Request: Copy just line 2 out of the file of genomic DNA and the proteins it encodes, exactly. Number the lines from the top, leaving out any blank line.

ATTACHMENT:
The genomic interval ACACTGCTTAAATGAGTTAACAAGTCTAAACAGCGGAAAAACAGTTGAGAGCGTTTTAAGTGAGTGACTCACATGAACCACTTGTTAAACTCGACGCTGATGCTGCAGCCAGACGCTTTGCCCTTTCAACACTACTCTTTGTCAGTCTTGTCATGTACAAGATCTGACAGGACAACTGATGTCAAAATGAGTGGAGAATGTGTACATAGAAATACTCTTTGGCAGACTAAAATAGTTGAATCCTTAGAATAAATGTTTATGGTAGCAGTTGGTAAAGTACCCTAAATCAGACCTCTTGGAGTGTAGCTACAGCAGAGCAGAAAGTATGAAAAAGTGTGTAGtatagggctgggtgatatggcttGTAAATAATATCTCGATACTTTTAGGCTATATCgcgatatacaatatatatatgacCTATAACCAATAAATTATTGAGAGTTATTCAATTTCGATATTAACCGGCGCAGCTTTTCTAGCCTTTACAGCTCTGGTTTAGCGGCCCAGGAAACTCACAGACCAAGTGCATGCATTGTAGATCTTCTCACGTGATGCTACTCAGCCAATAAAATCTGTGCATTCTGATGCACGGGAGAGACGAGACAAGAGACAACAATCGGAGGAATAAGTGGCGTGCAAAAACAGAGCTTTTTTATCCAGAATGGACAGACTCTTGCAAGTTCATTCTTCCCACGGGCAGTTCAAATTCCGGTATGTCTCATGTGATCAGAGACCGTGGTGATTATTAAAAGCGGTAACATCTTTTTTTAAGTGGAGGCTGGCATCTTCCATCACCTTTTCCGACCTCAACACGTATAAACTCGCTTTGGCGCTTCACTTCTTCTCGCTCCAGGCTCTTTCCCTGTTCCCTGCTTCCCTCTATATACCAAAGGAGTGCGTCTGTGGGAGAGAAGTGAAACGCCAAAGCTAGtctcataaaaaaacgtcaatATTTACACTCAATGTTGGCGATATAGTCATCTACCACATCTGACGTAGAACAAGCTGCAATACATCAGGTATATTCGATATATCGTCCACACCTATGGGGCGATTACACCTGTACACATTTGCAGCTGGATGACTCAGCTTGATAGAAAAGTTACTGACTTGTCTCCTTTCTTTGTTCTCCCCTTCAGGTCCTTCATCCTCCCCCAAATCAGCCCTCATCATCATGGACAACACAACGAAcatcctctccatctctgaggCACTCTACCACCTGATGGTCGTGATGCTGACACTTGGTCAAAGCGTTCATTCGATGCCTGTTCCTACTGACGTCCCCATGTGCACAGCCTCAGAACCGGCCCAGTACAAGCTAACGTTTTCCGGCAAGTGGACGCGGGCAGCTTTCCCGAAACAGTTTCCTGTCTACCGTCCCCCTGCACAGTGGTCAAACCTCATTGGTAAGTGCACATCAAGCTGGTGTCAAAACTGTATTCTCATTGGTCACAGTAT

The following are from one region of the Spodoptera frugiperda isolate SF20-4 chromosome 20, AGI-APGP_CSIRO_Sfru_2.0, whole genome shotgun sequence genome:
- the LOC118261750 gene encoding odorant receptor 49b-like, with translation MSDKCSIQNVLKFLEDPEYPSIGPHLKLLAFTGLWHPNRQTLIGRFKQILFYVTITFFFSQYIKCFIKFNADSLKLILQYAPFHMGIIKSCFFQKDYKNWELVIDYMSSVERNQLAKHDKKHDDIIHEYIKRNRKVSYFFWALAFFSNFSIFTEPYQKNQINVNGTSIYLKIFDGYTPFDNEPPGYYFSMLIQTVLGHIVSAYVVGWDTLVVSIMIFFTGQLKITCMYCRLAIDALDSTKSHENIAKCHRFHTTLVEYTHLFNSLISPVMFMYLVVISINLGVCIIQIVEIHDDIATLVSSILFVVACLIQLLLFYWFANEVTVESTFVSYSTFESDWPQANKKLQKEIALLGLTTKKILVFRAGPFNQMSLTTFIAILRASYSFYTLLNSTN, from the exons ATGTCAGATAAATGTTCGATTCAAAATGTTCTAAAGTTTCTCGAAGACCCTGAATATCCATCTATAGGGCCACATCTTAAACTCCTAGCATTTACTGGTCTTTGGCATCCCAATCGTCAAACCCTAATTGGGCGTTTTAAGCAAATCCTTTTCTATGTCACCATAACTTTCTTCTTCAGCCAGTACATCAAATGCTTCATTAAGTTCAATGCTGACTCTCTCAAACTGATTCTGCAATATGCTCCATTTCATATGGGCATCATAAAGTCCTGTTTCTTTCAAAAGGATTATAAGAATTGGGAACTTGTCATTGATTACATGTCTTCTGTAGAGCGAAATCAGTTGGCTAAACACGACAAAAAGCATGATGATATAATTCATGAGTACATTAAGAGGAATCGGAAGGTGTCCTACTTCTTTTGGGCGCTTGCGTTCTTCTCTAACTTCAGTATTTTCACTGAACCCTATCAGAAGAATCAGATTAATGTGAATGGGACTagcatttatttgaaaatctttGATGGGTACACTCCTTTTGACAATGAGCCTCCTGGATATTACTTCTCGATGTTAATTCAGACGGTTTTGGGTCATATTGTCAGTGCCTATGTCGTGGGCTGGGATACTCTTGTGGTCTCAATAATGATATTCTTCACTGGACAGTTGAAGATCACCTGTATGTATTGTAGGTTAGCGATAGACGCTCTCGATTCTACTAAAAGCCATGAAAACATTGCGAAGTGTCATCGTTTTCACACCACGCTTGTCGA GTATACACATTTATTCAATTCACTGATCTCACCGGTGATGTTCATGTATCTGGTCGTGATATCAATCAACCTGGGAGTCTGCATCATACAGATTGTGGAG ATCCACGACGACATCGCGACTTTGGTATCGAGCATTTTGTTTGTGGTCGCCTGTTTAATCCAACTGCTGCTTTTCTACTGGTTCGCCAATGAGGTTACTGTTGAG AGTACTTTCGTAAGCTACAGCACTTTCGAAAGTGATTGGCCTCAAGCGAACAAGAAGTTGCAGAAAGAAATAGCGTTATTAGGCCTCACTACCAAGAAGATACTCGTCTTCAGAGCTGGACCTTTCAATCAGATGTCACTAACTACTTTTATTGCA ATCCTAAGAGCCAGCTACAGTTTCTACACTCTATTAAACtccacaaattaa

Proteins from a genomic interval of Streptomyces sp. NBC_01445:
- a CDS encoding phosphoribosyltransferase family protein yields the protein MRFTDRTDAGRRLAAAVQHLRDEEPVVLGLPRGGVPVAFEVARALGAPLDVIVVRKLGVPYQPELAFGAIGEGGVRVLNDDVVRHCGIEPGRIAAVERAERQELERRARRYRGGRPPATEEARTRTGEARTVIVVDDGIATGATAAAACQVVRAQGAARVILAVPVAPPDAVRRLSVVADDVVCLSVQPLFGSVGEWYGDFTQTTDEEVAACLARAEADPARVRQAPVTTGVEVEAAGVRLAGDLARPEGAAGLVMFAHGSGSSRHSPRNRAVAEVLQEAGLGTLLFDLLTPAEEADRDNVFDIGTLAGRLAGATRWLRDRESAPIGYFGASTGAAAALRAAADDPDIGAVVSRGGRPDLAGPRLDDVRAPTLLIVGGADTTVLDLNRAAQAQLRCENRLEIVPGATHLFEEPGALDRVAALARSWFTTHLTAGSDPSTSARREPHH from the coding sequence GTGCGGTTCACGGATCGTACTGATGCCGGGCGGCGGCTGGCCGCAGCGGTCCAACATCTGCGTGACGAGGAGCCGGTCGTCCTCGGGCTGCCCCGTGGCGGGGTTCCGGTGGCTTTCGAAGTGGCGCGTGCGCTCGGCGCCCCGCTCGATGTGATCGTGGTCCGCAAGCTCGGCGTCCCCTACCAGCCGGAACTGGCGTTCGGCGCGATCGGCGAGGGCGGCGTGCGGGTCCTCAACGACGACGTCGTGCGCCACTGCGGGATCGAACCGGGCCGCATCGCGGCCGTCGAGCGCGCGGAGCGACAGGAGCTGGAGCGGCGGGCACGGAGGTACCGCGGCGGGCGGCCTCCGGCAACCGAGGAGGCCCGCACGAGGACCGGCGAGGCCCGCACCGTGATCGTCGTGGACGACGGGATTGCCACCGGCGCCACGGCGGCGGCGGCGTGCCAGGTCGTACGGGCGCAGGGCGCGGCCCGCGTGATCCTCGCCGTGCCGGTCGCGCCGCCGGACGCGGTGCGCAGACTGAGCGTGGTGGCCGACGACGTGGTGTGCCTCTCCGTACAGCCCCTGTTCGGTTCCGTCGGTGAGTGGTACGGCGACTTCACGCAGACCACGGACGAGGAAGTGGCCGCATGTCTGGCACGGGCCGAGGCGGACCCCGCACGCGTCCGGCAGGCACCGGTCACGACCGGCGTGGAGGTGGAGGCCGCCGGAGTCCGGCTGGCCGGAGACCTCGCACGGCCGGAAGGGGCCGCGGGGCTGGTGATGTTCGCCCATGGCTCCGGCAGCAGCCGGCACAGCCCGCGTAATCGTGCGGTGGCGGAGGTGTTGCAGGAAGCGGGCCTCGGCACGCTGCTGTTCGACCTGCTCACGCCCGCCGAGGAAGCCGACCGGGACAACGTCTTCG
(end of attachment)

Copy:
The following are from one region of the Spodoptera frugiperda isolate SF20-4 chromosome 20, AGI-APGP_CSIRO_Sfru_2.0, whole genome shotgun sequence genome: